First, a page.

I wanted her to be something different. She wanted me to be something different. We didn't agree to a separation, we got a divorce. BUT, we tried, and continue to try, to make it a responsible separation. We do our best every day as co-parents.
Relationships take a lot of work. Dating, online dating, and courtship all have one goal, to give us a Relationship to thrive in. It is hard to find a healthy, attractive, and willing partner. When you do, what happens next is the most important part. I work on relationship-building as a skill set. How can I be a better partner? How can I say with this person for life?
- Read This If Nobody Texted You “Good Morning Sunshine” Today
- Sexual Fulfillment: I Don’t Know The Answer, Let’s Find Out Together
- Becoming the Beloved
- How Are You Showing Up In *Your* Love Life?
- The Three Essential Elements of Love
- You Saw the Red Flags, Right? Why We Lean In When We Should Leave
- Mind the Gap: Listening for the Signals from Your Lover
I believe that our child-centered lifestyle and choices allowed us to let go of the marriage in favor of the kids' welfare. Regardless of who blinked first in the marriage, in the end, it is a mutual decision.
Positive divorce is a choice. And the process to get there requires time, insight, and often the help of professionals. But the alternative is bitterness and continued failings at love relationships as you make the same mistakes, miss the same red flags, and put up with the same behaviors that got you into the divorce in the first place.
I was raised by strong three women. After my dad checked out via divorce, when I was about five, I was left in the house with my two sisters and my mom. I was far from being a mama's boy outwardly, but I was growing a soft heart, through the tragedy of the divorce and emasculation of my father.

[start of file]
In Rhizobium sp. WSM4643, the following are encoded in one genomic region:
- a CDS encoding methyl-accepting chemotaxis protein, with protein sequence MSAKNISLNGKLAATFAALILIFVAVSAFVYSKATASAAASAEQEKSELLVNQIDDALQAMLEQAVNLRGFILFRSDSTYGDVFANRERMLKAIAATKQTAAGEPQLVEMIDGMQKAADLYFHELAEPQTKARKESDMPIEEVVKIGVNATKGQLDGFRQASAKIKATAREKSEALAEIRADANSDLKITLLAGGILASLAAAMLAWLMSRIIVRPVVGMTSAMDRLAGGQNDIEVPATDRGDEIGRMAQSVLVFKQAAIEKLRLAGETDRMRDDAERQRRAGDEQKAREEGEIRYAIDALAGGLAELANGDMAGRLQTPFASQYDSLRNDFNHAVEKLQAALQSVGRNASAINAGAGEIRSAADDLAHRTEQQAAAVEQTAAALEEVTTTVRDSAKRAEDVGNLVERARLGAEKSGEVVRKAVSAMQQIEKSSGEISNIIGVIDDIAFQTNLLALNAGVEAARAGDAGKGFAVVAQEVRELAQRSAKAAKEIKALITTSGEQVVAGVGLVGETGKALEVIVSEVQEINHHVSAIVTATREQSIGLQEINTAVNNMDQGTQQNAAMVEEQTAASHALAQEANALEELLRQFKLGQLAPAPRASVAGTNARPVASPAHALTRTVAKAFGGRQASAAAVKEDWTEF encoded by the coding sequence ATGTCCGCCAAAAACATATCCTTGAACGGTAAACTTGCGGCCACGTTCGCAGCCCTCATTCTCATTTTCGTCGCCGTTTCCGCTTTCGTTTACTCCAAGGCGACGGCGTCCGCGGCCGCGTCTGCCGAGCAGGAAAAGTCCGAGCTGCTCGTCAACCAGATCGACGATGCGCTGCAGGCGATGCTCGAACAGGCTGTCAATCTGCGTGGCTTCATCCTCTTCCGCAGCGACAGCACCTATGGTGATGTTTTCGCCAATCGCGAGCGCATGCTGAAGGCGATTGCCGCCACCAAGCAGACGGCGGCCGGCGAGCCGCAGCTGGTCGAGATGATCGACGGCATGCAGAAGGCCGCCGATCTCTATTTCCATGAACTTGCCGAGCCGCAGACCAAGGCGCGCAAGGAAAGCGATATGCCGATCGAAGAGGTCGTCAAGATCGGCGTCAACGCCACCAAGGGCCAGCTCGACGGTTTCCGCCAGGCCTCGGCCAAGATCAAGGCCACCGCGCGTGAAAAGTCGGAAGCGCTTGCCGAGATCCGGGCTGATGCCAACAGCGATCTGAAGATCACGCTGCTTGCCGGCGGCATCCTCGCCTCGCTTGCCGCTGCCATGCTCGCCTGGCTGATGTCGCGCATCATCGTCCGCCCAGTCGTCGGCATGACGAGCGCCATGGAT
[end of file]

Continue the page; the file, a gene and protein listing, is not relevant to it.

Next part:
My self-acceptance is not quite what I would call self-love, but I really appreciate the term self-care. And by caring for myself I am showing love for parts of myself I have always tried to hide.
Two smart people with good intentions entered into a contract and sprouted two beautiful kids. What would've gone wrong did. And the foundation which still seemed strong and intact to me, was no longer sustainable for her.
You can keep playing around on Tinder and the like. Or you can get on with your life and living and engage with people who are equally engaged with their lives. You need someone who's happy and thriving on their own. Who wants a relationship, but only when it's right. You need someone who is not wasting time chatting online with super-attractive partners who are 10-years younger.
How do you self-regulate when you are dating? When things start going REALLY WELL, how do you moderate yourself? If you're a super-sensual person, is it harder for you to say "no" to the intoxicating high of sex and the love hormones?